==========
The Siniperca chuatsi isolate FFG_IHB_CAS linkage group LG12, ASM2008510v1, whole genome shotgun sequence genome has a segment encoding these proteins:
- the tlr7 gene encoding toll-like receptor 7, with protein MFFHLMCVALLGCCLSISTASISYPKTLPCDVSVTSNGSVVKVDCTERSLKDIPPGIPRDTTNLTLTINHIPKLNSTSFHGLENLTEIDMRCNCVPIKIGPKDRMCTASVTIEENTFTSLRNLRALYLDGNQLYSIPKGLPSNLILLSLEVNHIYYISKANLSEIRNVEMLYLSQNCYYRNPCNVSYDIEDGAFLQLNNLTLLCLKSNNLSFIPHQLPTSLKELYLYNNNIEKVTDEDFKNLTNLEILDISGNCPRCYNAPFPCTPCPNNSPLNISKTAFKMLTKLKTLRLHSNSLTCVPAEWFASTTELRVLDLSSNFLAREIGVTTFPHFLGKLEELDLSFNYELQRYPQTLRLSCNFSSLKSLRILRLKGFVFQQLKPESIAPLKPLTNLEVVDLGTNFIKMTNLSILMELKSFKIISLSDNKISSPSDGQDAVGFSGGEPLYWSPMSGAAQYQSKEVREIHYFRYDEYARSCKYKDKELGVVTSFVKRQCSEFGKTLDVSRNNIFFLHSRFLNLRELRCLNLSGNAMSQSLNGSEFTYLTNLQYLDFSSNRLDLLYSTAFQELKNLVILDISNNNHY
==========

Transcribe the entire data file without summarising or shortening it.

The Siniperca chuatsi isolate FFG_IHB_CAS linkage group LG12, ASM2008510v1, whole genome shotgun sequence genome has a segment encoding these proteins:
- the tlr7 gene encoding toll-like receptor 7, with protein MFFHLMCVALLGCCLSISTASISYPKTLPCDVSVTSNGSVVKVDCTERSLKDIPPGIPRDTTNLTLTINHIPKLNSTSFHGLENLTEIDMRCNCVPIKIGPKDRMCTASVTIEENTFTSLRNLRALYLDGNQLYSIPKGLPSNLILLSLEVNHIYYISKANLSEIRNVEMLYLSQNCYYRNPCNVSYDIEDGAFLQLNNLTLLCLKSNNLSFIPHQLPTSLKELYLYNNNIEKVTDEDFKNLTNLEILDISGNCPRCYNAPFPCTPCPNNSPLNISKTAFKMLTKLKTLRLHSNSLTCVPAEWFASTTELRVLDLSSNFLAREIGVTTFPHFLGKLEELDLSFNYELQRYPQTLRLSCNFSSLKSLRILRLKGFVFQQLKPESIAPLKPLTNLEVVDLGTNFIKMTNLSILMELKSFKIISLSDNKISSPSDGQDAVGFSGGEPLYWSPMSGAAQYQSKEVREIHYFRYDEYARSCKYKDKELGVVTSFVKRQCSEFGKTLDVSRNNIFFLHSRFLNLRELRCLNLSGNAMSQSLNGSEFTYLTNLQYLDFSSNRLDLLYSTAFQELKNLVILDISNNNHY